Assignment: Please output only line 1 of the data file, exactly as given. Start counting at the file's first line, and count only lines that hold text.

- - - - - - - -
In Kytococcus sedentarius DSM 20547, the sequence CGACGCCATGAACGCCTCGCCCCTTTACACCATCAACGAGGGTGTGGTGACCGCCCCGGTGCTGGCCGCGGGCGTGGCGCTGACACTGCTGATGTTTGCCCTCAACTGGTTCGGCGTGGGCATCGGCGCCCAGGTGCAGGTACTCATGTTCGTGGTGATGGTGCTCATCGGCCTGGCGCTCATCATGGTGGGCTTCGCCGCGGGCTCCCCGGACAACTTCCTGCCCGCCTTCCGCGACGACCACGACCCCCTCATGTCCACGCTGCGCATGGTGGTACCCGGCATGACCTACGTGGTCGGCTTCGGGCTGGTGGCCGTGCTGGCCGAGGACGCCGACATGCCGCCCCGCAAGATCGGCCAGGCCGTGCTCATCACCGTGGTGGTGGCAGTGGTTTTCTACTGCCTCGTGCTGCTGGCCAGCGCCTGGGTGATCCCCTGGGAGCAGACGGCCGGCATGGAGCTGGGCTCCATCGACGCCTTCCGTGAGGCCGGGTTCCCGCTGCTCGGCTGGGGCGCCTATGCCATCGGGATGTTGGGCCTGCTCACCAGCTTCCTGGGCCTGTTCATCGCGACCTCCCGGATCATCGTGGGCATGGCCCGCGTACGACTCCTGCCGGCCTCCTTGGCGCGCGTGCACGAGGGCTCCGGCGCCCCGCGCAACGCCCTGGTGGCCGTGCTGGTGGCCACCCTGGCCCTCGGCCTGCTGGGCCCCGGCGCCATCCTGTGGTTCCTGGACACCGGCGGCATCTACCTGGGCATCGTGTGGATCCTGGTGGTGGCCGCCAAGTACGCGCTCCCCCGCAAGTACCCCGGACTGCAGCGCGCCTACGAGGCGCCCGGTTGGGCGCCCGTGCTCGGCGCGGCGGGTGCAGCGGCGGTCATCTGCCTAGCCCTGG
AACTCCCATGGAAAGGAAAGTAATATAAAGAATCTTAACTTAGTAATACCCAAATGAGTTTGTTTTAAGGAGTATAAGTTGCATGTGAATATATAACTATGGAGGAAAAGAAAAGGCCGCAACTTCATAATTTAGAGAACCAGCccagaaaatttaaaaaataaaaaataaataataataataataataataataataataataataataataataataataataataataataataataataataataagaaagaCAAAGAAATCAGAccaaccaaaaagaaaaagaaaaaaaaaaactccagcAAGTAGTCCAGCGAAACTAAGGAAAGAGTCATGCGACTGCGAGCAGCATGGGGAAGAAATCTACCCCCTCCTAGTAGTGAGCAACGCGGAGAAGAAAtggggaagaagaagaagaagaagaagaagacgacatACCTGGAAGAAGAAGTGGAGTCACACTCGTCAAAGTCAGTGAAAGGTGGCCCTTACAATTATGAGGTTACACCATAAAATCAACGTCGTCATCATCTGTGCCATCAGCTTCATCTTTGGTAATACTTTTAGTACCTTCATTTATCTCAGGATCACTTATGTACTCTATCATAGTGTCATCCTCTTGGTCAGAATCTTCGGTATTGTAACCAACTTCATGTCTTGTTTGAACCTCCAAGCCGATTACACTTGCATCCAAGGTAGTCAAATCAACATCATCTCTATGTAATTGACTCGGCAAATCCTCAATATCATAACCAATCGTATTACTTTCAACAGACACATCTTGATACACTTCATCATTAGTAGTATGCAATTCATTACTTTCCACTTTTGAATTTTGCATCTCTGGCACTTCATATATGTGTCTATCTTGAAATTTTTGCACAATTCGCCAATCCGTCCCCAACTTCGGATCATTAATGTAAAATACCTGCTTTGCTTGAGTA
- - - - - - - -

In Kytococcus sedentarius DSM 20547, the sequence CGACGCCATGAACGCCTCGCCCCTTTACACCATCAACGAGGGTGTGGTGACCGCCCCGGTGCTGGCCGCGGGCGTGGCGCTGACACTGCTGATGTTTGCCCTCAACTGGTTCGGCGTGGGCATCGGCGCCCAGGTGCAGGTACTCATGTTCGTGGTGATGGTGCTCATCGGCCTGGCGCTCATCATGGTGGGCTTCGCCGCGGGCTCCCCGGACAACTTCCTGCCCGCCTTCCGCGACGACCACGACCCCCTCATGTCCACGCTGCGCATGGTGGTACCCGGCATGACCTACGTGGTCGGCTTCGGGCTGGTGGCCGTGCTGGCCGAGGACGCCGACATGCCGCCCCGCAAGATCGGCCAGGCCGTGCTCATCACCGTGGTGGTGGCAGTGGTTTTCTACTGCCTCGTGCTGCTGGCCAGCGCCTGGGTGATCCCCTGGGAGCAGACGGCCGGCATGGAGCTGGGCTCCATCGACGCCTTCCGTGAGGCCGGGTTCCCGCTGCTCGGCTGGGGCGCCTATGCCATCGGGATGTTGGGCCTGCTCACCAGCTTCCTGGGCCTGTTCATCGCGACCTCCCGGATCATCGTGGGCATGGCCCGCGTACGACTCCTGCCGGCCTCCTTGGCGCGCGTGCACGAGGGCTCCGGCGCCCCGCGCAACGCCCTGGTGGCCGTGCTGGTGGCCACCCTGGCCCTCGGCCTGCTGGGCCCCGGCGCCATCCTGTGGTTCCTGGACACCGGCGGCATCTACCTGGGCATCGTGTGGATCCTGGTGGTGGCCGCCAAGTACGCGCTCCCCCGCAAGTACCCCGGACTGCAGCGCGCCTACGAGGCGCCCGGTTGGGCGCCCGTGCTCGGCGCGGCGGGTGCAGCGGCGGTCATCTGCCTAGCCCTGG